Called "contingent capital bonds", "bail-inable bonds" or "bail-in bonds," these securities say in the fine print that the bondholders agree contractually (rather than being forced statutorily) that if certain conditions occur (notably the bank's insolvency), the lender's money will be turned into bank capital.
However, even 20% of risk-weighted assets may not be enough to prop up a megabank in a major derivatives collapse. And we the people are still the target market for these bonds, this time through our pension funds.
In a policy brief from the Peterson Institute for International Economics titled "Why Bail-In Securities Are Fool's Gold", Avinash Persaud warns, "A key danger is that taxpayers would be saved by pushing pensioners under the bus."
It wouldn't be the first time. As Matt Taibbi noted in a September 2013 article titled "Looting the Pension Funds," "public pension funds were some of the most frequently targeted suckers upon whom Wall Street dumped its fraud-riddled mortgage-backed securities in the pre-crash years."
Wall Street-based pension fund managers, although losing enormous sums in the last crisis, will not necessarily act more prudently going into the next one. All the pension funds are struggling with commitments made when returns were good, and getting those high returns now generally means taking on risk.
Other than the pension funds and insurance companies that are long-term bondholders, it is not clear what market there will be for bail-in bonds. Currently, most holders of contingent capital bonds are investors focused on short-term gains, who are liable to bolt at the first sign of a crisis. Investors who held similar bonds in 2008 took heavy losses. In a Reuters sampling of potential investors, many said they would not take that risk again. And banks and "shadow" banks are specifically excluded as buyers of bail-in bonds, due to the "fear of contagion": if they hold each other's bonds, they could all go down together.
Whether the pension funds go down is apparently not of concern.
Propping Up the Derivatives Casino: Don't Count on the FDIC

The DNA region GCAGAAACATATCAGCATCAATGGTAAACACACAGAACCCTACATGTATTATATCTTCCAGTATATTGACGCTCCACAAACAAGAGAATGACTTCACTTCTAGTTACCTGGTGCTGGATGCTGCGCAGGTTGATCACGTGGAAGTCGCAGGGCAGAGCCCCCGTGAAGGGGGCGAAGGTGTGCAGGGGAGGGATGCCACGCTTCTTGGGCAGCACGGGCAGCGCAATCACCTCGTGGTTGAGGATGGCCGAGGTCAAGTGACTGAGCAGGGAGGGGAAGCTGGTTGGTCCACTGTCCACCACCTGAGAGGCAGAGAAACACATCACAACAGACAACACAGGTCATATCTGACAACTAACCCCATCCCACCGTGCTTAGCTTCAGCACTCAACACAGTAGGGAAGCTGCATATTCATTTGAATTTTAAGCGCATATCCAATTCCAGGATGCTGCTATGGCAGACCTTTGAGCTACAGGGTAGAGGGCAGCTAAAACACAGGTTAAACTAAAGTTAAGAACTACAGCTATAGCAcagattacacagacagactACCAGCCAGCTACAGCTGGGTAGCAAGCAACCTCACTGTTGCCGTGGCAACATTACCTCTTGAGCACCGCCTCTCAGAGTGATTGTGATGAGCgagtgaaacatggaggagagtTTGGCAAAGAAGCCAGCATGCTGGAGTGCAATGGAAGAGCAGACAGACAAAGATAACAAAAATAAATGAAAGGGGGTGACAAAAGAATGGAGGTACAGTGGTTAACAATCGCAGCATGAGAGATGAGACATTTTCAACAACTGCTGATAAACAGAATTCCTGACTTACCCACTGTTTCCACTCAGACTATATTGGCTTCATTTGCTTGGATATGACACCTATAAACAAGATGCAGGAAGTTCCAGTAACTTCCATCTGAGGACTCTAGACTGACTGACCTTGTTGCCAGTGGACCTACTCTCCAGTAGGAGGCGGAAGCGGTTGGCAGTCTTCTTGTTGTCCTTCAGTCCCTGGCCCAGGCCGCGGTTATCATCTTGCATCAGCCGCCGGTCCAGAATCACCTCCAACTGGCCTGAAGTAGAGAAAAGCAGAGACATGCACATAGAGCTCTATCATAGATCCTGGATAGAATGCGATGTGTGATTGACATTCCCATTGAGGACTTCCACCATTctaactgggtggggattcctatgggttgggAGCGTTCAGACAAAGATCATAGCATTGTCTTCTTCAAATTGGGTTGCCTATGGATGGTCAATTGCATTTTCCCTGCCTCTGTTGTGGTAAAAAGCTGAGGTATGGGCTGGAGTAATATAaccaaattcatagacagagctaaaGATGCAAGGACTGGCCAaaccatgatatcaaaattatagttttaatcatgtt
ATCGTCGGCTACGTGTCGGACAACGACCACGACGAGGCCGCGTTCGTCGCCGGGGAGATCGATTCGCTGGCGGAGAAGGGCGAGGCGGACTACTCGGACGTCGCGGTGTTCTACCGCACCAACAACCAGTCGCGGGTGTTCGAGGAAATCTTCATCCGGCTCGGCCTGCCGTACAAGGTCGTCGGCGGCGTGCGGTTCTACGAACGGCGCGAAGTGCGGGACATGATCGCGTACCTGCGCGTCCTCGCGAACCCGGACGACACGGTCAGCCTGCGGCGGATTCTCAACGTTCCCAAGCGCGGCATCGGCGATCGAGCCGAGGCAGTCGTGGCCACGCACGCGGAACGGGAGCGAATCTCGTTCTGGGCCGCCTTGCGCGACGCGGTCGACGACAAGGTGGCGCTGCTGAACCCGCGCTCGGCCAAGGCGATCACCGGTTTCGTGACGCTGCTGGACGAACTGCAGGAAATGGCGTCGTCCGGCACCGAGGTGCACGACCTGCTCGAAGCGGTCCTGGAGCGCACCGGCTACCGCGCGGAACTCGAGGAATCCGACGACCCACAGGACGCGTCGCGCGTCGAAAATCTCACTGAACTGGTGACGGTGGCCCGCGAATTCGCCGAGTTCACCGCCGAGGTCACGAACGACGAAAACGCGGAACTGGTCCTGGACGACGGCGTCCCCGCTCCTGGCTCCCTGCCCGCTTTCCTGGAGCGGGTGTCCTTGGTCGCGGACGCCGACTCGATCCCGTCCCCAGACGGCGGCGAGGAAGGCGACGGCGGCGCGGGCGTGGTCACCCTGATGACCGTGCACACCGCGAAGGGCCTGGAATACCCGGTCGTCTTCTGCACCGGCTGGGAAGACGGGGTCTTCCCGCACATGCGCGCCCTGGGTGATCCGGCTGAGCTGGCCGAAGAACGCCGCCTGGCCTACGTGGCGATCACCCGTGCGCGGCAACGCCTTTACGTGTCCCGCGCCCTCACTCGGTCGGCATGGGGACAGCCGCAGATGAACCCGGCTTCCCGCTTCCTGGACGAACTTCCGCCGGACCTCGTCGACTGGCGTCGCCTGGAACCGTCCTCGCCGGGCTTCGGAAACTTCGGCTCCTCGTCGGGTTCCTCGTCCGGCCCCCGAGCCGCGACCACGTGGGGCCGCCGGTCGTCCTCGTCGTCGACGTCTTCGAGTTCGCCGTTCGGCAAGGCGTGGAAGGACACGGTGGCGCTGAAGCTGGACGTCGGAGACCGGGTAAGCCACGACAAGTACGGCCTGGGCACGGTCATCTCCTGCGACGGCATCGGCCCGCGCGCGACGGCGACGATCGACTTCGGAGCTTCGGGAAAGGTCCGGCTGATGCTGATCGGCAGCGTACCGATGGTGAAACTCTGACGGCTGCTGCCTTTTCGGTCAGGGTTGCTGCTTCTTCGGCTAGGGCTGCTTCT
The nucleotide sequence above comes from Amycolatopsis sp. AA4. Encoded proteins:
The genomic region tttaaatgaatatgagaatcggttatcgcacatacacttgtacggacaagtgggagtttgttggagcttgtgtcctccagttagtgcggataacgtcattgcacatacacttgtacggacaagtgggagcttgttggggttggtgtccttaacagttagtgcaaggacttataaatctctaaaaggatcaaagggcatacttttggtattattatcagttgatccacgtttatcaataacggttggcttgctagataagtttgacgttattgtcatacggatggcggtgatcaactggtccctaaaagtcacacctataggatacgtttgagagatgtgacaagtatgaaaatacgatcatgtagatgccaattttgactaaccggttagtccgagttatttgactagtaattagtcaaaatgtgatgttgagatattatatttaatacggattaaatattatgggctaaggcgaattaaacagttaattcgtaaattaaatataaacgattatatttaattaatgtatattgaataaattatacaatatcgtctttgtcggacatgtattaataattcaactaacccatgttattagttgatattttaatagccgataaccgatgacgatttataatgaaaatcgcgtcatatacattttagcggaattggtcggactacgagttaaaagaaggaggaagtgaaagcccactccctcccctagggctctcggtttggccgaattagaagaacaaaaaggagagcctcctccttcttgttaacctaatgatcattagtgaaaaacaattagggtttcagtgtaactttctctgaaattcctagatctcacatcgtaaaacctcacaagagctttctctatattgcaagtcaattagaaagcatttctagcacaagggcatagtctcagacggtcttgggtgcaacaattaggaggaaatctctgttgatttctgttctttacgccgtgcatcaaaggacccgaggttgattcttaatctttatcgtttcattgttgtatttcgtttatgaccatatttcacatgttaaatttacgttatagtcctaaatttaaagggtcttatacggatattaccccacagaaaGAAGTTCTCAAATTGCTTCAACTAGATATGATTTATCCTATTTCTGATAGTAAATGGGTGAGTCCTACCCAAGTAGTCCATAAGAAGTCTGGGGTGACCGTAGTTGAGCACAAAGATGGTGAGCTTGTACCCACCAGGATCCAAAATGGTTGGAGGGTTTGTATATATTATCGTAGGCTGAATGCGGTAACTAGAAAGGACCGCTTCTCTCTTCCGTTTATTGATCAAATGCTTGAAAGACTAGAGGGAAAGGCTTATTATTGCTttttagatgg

Kept inviolate and untouched in all this are the banks' liabilities on their derivative bets, which represent by far the largest exposure of TBTF banks. According to the New York Times:
American banks have nearly $280 trillion of derivatives on their books, and they earn some of their biggest profits from trading in them.
These biggest of profits could turn into their biggest losses when the derivatives bubble collapses.
Both the Bankruptcy Reform Act of 2005 and the Dodd Frank Act provide special protections for derivative counterparties, giving them the legal right to demand collateral to cover losses in the event of insolvency. They get first dibs, even before the secured deposits of state and local governments; and that first bite could consume the whole apple, as illustrated in the above chart.
The chart also illustrates the inadequacy of the FDIC insurance fund to protect depositors. In a May 2013 article in USA Today titled "Can FDIC Handle the Failure of a Megabank?", Darrell Delamaide wrote:
[T]he biggest failure the FDIC has handled was Washington Mutual in 2008. And while that was plenty big with $307 billion in assets, it was a small fry compared with the $2.5 trillion in assets today at JPMorgan Chase, the $2.2 trillion at Bank of America or the $1.9 trillion at Citigroup.
. . . There was no possibility that the FDIC could take on the rescue of a Citigroup or Bank of America when the full-fledged financial crisis broke in the fall of that year and threatened the solvency of even the biggest banks.
That was, in fact, the reason the US Treasury and the Federal Reserve had to step in to bail out the banks: the FDIC wasn't up to the task. The 2010 Dodd-Frank Act was supposed to ensure that this never happened again. But as Delamaide writes, there are "numerous skeptics that the FDIC or any regulator can actually manage this, especially in the heat of a crisis when many banks are threatened at once."